margaret chase smith from maine in putting forward legislation that gave women a permanent place in the military so we didn't have to start all over again with what uniforms, where are these people going to serve. but we'd have a core of qualified women. and that was called the women's armed services integration act, which was passed in 1948. women could only be 2% of the force. they could not achieve a grade higher than lieutenant colonel or commander in the navy. you can see women just wanted to serve. also some critical points in that legislation is that women wouldn't serve on combat ships. women couldn't serve on combat aircraft. and there are other pieces in the legislation that dealt with pregnancy, marriage, benefits, all kinds of things that prohibited women's service to an extent, but nevertheless it was a foot in the door for us to
serve on a permanent basis. so in 1967, that provision of the law that prohibited women from serving above the grade of lieutenant colonel or commander, that was rescinded. we had our first women general officers promoted to one star in 1970. and they were anna may hayes, the first woman in history to be a general officer, a nurse, rightfully so. shortly thereafter, elizabeth hoisington became a general officer. so you can see here how that has progressed over time as those provisions of the law were challenged and fell away.
as we come closer to today's military, we have an astronaut, wendy lawrence. wendy's dad was an admiral. during vietnam, he was a pilot, taken prisoner of war, and he had been training to be an astronaut as well, but obviously the war turned that around. so she followed in his footsteps. i think that's such a wonderful story of women's service. now they are looking to follow in their dad's footsteps, so to speak. and wendy has done that. this is leann hester. she served in iraq, was awarded the silver star for valor, the first woman in history to be awarded the silver star for valor. so you can see that from the early years to today, the transition on women's service. so we move from the images that lead us on the journey from american revolution to today to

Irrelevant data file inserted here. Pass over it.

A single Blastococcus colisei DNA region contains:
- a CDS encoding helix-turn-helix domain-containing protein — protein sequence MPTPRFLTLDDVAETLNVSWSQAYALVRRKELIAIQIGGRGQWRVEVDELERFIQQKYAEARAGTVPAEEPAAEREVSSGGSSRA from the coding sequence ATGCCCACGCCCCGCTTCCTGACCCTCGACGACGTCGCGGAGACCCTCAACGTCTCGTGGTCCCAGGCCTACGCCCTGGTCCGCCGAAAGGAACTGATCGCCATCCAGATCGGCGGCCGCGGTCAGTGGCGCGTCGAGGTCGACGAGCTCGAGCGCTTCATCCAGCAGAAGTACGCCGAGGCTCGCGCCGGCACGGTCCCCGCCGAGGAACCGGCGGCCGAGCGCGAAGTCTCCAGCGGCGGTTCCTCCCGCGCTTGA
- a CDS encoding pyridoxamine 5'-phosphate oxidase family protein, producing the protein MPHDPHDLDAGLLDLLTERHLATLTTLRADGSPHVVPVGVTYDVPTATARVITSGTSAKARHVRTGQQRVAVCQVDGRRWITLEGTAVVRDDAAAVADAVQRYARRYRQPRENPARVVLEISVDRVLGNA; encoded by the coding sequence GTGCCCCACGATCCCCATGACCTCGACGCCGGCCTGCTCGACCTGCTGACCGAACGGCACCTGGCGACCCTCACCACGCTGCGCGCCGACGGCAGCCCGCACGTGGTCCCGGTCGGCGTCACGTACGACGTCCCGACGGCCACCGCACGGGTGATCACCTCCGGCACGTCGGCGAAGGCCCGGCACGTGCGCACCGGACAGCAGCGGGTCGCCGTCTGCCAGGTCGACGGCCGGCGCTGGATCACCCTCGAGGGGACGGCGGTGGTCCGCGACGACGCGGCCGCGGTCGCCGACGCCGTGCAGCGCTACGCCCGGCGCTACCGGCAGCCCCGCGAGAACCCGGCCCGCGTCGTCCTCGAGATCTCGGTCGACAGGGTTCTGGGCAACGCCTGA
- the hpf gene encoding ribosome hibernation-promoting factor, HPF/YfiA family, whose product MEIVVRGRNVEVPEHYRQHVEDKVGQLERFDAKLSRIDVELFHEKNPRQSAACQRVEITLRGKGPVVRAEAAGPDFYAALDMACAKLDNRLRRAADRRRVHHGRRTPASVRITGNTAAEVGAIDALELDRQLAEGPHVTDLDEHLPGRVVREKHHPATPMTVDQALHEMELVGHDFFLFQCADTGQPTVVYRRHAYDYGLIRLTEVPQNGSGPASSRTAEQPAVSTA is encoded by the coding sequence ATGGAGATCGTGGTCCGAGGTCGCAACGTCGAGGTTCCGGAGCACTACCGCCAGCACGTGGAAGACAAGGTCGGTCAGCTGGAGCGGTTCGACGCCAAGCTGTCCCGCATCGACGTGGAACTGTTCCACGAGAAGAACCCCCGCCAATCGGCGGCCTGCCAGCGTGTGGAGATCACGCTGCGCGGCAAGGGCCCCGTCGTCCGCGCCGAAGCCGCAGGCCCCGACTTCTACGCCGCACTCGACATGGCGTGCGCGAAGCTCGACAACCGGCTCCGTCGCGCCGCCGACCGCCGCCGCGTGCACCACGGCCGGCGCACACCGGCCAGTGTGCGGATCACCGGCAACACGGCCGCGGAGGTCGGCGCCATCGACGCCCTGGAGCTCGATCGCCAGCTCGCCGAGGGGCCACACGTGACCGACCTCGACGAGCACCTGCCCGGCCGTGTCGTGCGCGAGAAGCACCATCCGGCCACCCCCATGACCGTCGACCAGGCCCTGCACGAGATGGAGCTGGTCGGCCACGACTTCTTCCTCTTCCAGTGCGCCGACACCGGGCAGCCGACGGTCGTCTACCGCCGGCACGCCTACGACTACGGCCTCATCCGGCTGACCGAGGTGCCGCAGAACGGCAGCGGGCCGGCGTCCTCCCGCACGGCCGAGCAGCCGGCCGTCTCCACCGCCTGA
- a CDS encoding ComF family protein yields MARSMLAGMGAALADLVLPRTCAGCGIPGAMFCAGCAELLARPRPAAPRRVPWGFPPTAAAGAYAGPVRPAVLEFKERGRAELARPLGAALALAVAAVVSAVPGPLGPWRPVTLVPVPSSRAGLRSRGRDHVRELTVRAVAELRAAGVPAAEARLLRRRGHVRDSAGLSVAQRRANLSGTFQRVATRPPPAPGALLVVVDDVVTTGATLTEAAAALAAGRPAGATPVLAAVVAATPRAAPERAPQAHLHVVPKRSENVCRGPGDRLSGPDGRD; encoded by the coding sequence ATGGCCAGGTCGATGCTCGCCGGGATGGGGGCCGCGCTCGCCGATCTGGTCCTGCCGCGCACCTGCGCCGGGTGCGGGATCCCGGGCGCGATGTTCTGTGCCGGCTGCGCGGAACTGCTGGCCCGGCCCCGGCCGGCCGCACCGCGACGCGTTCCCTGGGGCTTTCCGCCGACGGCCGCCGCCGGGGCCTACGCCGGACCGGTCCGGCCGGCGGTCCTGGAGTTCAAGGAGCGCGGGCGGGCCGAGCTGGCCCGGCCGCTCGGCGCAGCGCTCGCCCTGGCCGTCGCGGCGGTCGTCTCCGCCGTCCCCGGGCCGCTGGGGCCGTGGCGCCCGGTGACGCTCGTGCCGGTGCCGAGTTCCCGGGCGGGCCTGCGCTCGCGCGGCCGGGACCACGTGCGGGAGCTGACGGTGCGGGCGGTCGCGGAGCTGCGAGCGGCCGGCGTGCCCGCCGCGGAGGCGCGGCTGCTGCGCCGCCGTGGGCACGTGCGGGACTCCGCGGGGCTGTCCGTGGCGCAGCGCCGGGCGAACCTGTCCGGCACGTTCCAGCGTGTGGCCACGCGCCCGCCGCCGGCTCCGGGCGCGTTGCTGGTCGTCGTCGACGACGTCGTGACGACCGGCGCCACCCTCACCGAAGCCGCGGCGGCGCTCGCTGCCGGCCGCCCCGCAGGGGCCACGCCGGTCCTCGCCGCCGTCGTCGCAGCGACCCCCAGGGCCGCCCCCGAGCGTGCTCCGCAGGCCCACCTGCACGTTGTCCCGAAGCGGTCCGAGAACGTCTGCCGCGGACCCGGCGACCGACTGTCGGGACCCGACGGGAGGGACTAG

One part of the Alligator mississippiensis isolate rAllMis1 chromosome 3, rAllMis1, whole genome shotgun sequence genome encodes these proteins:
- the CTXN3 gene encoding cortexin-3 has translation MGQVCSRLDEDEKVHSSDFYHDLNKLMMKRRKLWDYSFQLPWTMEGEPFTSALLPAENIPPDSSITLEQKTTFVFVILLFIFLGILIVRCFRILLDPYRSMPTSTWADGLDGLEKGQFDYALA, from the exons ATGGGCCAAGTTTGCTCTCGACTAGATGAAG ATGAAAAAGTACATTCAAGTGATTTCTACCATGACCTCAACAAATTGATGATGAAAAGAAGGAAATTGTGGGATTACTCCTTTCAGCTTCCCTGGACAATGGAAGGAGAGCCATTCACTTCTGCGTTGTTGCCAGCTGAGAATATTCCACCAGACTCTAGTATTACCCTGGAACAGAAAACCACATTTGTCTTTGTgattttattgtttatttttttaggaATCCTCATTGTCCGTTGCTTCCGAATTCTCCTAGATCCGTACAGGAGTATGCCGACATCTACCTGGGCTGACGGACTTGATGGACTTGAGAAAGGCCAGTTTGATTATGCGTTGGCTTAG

the specific exhibits that relate to the wars. one of the things we wanted to do at dedication was to make sure that we were able to have the world war ii women be able to see themselves. so we wanted to finish their permanent exhibits because we weren't sure that they would be able to come back to see their memorial. so the next three exhibits we visit are dedicated to the women of world war ii. 400,000 women served during world war ii. 400,000 women. and there's a picture over here that i love to show. and it's these women with their gloves and hats. they came from every area of the united states. there's one woman who's my favorite story. she came from ft. kent, maine. her name was mattie.
she went to england. she also went to north africa still as a waac. the boat she was on was torpedoed. in the end, toward the end of the war, she became part of the personal staff of general eisenhower. so this is this young woman from ft. kent, maine. she's just kind of indicative of the women who served during that time. and it's wonderful to hear the stories of, you know, the families that come in or they've had a teacher or whomever who served during world war ii. you know, those women changed america. they came home from the war. they had the g.i. bill. for the first time, they could go to college on their own or get some training on their own. and they did, and they became our teachers. they were business leaders. they were involved in their communities in different ways
because of the things that they had learned in the military. they were parachute riggers, link trainers with they taught men to fly. they served in various places here in washington, d.c. many of them served in intelligence areas or were part of the team that broke the japanese code. >> x-ray technicians, inspectors of army meat, teachers schooling our soldiers. wacs are classification experts, assignment interviewers. >> so this is a man's war, is it? wacs are at work on every sort of motor vehicle, doing every sort of transport job, testing walky talkies. those are just a few of the jobs they do. there are 239 more. >> one of the things that's always interesting when you see -- when you meet women in the military and determine that